“Our second quarter results reinforce the strength of our company despite the broad decline in economic activity,” said Anne Stevens, chairman, president and chief executive officer. “Although economic conditions in most of our markets are difficult, Carpenter is in a solid position to operate profitably through this downturn.”

“While we do not expect to see a recovery in the near term,” said Stevens, “the long term prospects in our key markets of aerospace, energy and medical remain strong and we are well positioned. Through the current downturn, our management is aggressively cutting costs and conserving cash. We are closely focused on improving our operations to respond to the lower demand expected during the next few quarters.”

Pounds sold in the second quarter were 10% lower than the second quarter a year ago. Volumes shipped by the Premium Alloys Operations segment decreased 8%, due to lower demand, particularly in the oil and gas market. Pounds sold by the Advanced Metals Operations segment decreased 14% due to lower automotive, industrial and consumer demand.

Gross profit in the second quarter declined to $75.9 million from $116.1 million a year earlier. Gross margin was 21.0% in the second quarter, compared to 26.2% in the second quarter of 2008. Excluding surcharge revenue, gross margin for this quarter was 27.8%, down from 36.9% last year.

Operating income for the second quarter was $39.7 million, down 50% compared with $79.5 million a year earlier. The operating margin for the second quarter was 11.0% compared to 18.0% in the prior year. Excluding surcharge revenue, operating margin for this quarter was 14.5%, down from 25.3% last year. The lower operating profit was primarily due to lower shipment volumes along with higher manufacturing costs, pricing pressures, timing impacts from raw material hedges and other negatives from the low price of nickel.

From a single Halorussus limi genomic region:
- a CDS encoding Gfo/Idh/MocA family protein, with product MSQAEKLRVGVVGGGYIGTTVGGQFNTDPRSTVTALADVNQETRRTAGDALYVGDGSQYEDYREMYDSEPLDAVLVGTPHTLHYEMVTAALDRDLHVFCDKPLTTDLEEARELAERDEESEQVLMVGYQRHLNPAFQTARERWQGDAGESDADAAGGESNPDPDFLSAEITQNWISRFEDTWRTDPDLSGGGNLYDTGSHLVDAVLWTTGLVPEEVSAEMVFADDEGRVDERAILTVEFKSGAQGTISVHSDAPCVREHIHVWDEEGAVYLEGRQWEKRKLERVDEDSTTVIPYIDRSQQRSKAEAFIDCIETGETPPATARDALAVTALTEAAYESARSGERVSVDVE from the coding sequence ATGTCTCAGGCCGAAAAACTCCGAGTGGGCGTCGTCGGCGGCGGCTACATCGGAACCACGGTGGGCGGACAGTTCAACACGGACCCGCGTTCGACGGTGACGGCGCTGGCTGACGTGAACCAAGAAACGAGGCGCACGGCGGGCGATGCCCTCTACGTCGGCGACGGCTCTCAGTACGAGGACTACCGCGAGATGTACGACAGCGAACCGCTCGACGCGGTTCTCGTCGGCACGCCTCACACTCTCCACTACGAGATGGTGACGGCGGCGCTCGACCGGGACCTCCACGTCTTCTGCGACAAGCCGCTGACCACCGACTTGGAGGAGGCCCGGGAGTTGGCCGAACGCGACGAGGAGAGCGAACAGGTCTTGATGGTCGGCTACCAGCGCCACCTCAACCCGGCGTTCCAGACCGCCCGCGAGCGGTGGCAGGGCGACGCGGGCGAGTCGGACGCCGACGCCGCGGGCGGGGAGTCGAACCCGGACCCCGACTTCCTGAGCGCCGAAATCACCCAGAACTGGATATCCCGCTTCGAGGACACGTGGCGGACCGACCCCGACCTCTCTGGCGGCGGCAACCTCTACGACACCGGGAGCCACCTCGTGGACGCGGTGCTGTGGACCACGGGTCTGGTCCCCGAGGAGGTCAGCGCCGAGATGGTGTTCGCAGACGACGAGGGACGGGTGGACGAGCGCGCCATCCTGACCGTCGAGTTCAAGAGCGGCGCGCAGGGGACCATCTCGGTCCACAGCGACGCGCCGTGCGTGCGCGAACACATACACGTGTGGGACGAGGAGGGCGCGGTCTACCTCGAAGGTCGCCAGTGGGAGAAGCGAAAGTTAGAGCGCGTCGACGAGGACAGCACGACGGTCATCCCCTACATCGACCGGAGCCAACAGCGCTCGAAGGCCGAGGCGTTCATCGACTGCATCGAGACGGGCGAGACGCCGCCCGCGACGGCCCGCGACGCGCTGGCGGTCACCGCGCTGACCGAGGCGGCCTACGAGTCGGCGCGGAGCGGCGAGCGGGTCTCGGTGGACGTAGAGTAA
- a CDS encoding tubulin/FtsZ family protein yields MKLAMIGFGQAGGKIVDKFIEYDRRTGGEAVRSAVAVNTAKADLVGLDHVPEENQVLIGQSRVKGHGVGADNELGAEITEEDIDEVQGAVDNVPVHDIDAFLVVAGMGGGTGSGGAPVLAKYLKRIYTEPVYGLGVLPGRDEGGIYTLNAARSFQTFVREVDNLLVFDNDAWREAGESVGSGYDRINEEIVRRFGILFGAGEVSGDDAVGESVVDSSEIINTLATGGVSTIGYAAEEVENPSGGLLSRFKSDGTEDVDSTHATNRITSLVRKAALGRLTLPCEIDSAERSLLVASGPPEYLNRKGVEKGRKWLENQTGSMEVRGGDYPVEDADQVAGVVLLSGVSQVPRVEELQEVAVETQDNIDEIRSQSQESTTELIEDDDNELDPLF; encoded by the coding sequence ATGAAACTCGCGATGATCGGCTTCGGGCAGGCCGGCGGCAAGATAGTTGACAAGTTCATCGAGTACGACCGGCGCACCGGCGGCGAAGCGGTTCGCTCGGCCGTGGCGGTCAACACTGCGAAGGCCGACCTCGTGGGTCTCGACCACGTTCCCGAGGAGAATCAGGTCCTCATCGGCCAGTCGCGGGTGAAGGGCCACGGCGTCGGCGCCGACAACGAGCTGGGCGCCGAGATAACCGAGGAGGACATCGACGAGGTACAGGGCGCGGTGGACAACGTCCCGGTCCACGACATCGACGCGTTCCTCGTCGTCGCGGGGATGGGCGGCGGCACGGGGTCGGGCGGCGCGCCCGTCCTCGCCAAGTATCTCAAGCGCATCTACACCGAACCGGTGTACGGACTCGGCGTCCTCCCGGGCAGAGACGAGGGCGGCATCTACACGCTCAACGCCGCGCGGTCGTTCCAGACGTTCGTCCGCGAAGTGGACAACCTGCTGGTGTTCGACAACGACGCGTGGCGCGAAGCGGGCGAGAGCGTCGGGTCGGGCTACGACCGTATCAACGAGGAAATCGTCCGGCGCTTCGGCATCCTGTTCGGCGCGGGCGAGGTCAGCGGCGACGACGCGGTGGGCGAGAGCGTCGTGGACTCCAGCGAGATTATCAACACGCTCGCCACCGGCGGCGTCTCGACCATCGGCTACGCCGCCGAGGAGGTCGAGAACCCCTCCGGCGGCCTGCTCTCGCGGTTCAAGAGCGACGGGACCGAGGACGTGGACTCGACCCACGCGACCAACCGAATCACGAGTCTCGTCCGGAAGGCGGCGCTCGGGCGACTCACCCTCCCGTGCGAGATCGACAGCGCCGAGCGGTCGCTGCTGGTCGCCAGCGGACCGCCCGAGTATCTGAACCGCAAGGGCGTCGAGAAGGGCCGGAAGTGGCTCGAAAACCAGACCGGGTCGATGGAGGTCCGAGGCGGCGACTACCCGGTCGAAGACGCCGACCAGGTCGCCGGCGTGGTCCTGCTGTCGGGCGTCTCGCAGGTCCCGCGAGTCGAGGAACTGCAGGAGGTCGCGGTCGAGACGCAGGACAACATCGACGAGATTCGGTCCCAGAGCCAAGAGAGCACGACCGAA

Selling, general and administrative expenses were $36.2 million, down 1% from last year. Excluding the impact of changes in net pension expense, SG&A decreased by 5%.

Other Income was $6.5 million for the second quarter compared to $12.1 million last year. This includes receipt of $6.0 million from the “Continued Dumping and Subsidy Offset Act of 2000” (the “CDSOA”), compared to receipt of $8.2 million from the CDSOA last year. Other Income also reflects lower interest income on invested cash, partially offset by foreign exchange gains.

The income tax provision for continuing operations in the second quarter was $12.6 million or 29.7% of pre-tax income, compared with an income tax provision of $29.2 million or 33.8% a year ago. This quarter included a $1.4 million favorable impact from the retroactive extension of the research and development credit that was included in the Emergency Economic Stabilization Act, enacted during the quarter. The company expects its full-year effective tax rate to be approximately 33%.

Income from continuing operations for the quarter was $29.8 million or $0.68 per diluted share, compared with income from continuing operations of $57.1 million or $1.16 per diluted share for the second quarter of fiscal 2008.

Free cash flow, defined as cash from operations less capital expenditures and dividends, was negative by $84.8 million in the second quarter. The cash flow results reflected higher inventory levels and lower accounts payable.


“The recession is impacting demand globally,” said Stevens. “Even as most of our markets weaken, we are successfully growing our position with several important customers and implementing new product initiatives with others. Our strong competitive position and focus on niche, high value products allow us to operate profitably with less exposure to the pressures faced by more commodity-oriented businesses.

“We continue to cut costs and manage cash flow while still moving forward with initiatives that are important to our long term success. Processing costs are being re-aligned to meet the lower demand expected through the rest of this fiscal year. We intend to reduce our inventory levels and lower capital spending.

“Despite these efforts,” said Stevens, “we expect the economic downturn will affect the second half of our fiscal year. Based on our current view of the markets, we project our revenues and volume during the second half of our year may be 20-25% lower than the same period last year.”